Judging the Eastern Iowa Science and Engineering Fair

I volunteered to help judge the Eastern Iowa Science and Engineering Fair this year. This years fair was held this morning (Saturday 16 March) at Lindale Mall in Cedar Rapids. This is a regional science fair with entrants coming from all over eastern Iowa.


For some reason this year there were plenty of volunteer judges. Someone must have gotten the word out effectively.

Judges Que

Judges Que

Above is a picture of some of the judges waiting in line to sign in.  Each judge was asked to judge six exhibits from one of the categories. Each exhibit needed to be judged by at least three judges. The categories were first divided into Junior and Senior then into Biological Science, Physical Science and Team which could be either biological or physical.  I chose Junior Physical Science because they usually have a shortage of judges volunteering for the junior division and I know less about the biological sciences.
There were over 100 judges for about 200 exhibits. The junior division was about evenly matched between physical and biological.  The senior division was mostly biological with only 16 senior physical science entries.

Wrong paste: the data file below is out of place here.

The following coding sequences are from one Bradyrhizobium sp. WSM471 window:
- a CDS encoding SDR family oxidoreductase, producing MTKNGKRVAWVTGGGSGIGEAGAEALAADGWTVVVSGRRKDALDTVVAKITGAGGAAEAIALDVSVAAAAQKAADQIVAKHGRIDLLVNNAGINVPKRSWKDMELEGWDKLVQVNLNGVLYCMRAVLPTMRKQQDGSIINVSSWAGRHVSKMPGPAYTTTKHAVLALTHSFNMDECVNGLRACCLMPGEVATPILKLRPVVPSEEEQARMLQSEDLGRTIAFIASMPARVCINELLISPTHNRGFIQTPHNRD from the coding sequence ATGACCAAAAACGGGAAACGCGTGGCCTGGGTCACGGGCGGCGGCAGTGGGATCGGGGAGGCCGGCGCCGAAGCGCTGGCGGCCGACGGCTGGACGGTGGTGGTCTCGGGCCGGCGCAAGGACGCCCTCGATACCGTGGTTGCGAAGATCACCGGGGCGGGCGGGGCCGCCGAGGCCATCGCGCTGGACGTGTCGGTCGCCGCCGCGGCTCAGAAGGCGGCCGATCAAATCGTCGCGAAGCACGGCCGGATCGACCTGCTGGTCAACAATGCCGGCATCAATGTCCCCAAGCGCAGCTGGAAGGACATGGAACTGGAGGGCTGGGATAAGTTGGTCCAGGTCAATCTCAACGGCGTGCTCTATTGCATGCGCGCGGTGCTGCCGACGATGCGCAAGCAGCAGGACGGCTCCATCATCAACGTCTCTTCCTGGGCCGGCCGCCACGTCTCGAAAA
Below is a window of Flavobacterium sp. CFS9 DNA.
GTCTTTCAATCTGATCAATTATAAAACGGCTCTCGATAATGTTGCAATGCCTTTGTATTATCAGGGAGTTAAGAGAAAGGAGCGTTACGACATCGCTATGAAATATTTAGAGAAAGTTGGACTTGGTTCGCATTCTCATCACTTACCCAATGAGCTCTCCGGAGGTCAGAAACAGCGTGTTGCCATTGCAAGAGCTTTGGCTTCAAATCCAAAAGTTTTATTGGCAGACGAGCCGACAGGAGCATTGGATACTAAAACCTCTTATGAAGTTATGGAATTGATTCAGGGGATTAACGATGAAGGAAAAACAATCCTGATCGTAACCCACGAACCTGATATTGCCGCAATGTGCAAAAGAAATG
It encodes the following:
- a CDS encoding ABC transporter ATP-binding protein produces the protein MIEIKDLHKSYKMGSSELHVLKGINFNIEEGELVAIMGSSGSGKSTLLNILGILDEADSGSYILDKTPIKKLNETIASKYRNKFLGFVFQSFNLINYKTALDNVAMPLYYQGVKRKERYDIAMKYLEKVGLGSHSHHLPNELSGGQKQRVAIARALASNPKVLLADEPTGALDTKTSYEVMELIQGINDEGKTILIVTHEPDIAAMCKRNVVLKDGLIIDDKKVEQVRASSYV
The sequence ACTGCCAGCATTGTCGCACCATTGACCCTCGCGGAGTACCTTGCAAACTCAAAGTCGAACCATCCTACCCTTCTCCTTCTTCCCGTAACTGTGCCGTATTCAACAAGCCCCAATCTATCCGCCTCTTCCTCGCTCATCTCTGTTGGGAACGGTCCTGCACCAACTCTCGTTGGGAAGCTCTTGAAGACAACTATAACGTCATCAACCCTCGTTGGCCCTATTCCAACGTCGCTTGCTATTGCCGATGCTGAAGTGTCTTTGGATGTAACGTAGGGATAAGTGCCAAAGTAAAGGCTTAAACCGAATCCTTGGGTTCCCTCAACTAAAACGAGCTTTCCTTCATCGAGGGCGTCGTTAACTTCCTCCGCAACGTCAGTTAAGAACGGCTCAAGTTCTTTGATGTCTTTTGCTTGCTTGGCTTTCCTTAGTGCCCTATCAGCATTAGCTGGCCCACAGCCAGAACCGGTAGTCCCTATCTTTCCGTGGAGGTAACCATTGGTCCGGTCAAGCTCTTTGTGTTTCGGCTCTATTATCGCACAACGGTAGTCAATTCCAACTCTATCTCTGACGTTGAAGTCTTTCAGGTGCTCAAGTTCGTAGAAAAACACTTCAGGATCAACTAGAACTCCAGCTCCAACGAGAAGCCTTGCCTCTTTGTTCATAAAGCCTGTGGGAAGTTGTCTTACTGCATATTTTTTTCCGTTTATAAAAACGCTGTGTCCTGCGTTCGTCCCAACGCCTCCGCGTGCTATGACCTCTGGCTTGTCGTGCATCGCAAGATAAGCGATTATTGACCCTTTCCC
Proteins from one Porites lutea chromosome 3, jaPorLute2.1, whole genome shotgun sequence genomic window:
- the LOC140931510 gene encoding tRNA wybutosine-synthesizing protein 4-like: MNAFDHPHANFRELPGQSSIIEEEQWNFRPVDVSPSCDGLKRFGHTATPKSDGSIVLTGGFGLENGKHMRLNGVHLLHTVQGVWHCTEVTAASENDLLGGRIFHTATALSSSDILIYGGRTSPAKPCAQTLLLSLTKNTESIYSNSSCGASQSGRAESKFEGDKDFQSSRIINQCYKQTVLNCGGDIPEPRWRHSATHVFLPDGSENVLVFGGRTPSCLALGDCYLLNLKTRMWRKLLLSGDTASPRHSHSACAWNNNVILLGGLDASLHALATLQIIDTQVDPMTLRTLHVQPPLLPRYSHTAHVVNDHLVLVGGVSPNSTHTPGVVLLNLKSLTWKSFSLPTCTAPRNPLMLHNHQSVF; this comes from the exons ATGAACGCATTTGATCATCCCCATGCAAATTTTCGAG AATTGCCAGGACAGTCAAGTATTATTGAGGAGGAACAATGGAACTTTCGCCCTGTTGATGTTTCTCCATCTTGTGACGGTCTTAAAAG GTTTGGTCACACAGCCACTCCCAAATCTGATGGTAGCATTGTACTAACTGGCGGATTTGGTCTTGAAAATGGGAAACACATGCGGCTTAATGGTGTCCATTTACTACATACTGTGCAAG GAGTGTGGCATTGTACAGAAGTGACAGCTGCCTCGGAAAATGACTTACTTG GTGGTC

The six exhibits I judged ranged from all right to good.  This being a regional fair most of the really poor exhibits were already weeded out. Then again I may have been a little hard on them. I could always come up with a question that stumped the student but should have been known if they had done the research.

After I finished my judging I had a walked around and talked to a number of the senior physical exhibitors and took a few pictures. Here are some observations.

One really impressive way to make the posters was to have the entire poster printed out full size at one of the office supply stores as opposed to pasting a number of A size pages to a board.

Given some recent events it was a bit surprising to see at least three exhibits involving guns.

A number of exhibits addressed climate change or other environmental subjects but not as many as one might expect.

Given the rural nature of a lot of the schools it was not surprising to see a number of exhibits focusing on improving crop yields or herbicide effectiveness.

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